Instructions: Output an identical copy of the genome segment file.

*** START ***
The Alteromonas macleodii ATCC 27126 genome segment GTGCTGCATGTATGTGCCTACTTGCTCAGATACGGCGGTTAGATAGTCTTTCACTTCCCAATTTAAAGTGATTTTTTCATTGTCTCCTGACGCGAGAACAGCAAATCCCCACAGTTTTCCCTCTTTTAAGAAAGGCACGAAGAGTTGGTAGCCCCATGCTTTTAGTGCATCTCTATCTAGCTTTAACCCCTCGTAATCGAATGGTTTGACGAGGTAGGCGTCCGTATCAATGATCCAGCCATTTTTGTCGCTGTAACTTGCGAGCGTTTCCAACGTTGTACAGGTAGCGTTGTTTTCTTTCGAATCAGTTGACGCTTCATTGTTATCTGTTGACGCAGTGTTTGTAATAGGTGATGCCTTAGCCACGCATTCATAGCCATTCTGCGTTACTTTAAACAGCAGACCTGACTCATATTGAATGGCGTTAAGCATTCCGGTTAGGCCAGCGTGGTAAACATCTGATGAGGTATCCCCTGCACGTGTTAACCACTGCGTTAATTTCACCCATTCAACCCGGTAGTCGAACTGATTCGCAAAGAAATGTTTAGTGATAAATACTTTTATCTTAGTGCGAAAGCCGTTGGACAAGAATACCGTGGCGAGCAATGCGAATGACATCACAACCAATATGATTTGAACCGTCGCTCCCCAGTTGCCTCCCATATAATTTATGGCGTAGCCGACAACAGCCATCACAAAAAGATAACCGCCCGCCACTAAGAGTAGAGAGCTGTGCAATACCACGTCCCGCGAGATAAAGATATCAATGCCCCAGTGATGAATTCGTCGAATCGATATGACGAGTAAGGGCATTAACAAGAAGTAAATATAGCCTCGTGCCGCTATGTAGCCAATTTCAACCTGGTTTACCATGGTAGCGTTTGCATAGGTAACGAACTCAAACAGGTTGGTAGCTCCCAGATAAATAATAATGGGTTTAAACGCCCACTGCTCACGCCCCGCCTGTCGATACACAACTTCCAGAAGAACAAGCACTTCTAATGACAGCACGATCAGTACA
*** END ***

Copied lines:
The Alteromonas macleodii ATCC 27126 genome segment GTGCTGCATGTATGTGCCTACTTGCTCAGATACGGCGGTTAGATAGTCTTTCACTTCCCAATTTAAAGTGATTTTTTCATTGTCTCCTGACGCGAGAACAGCAAATCCCCACAGTTTTCCCTCTTTTAAGAAAGGCACGAAGAGTTGGTAGCCCCATGCTTTTAGTGCATCTCTATCTAGCTTTAACCCCTCGTAATCGAATGGTTTGACGAGGTAGGCGTCCGTATCAATGATCCAGCCATTTTTGTCGCTGTAACTTGCGAGCGTTTCCAACGTTGTACAGGTAGCGTTGTTTTCTTTCGAATCAGTTGACGCTTCATTGTTATCTGTTGACGCAGTGTTTGTAATAGGTGATGCCTTAGCCACGCATTCATAGCCATTCTGCGTTACTTTAAACAGCAGACCTGACTCATATTGAATGGCGTTAAGCATTCCGGTTAGGCCAGCGTGGTAAACATCTGATGAGGTATCCCCTGCACGTGTTAACCACTGCGTTAATTTCACCCATTCAACCCGGTAGTCGAACTGATTCGCAAAGAAATGTTTAGTGATAAATACTTTTATCTTAGTGCGAAAGCCGTTGGACAAGAATACCGTGGCGAGCAATGCGAATGACATCACAACCAATATGATTTGAACCGTCGCTCCCCAGTTGCCTCCCATATAATTTATGGCGTAGCCGACAACAGCCATCACAAAAAGATAACCGCCCGCCACTAAGAGTAGAGAGCTGTGCAATACCACGTCCCGCGAGATAAAGATATCAATGCCCCAGTGATGAATTCGTCGAATCGATATGACGAGTAAGGGCATTAACAAGAAGTAAATATAGCCTCGTGCCGCTATGTAGCCAATTTCAACCTGGTTTACCATGGTAGCGTTTGCATAGGTAACGAACTCAAACAGGTTGGTAGCTCCCAGATAAATAATAATGGGTTTAAACGCCCACTGCTCACGCCCCGCCTGTCGATACACAACTTCCAGAAGAACAAGCACTTCTAATGACAGCACGATCAGTACA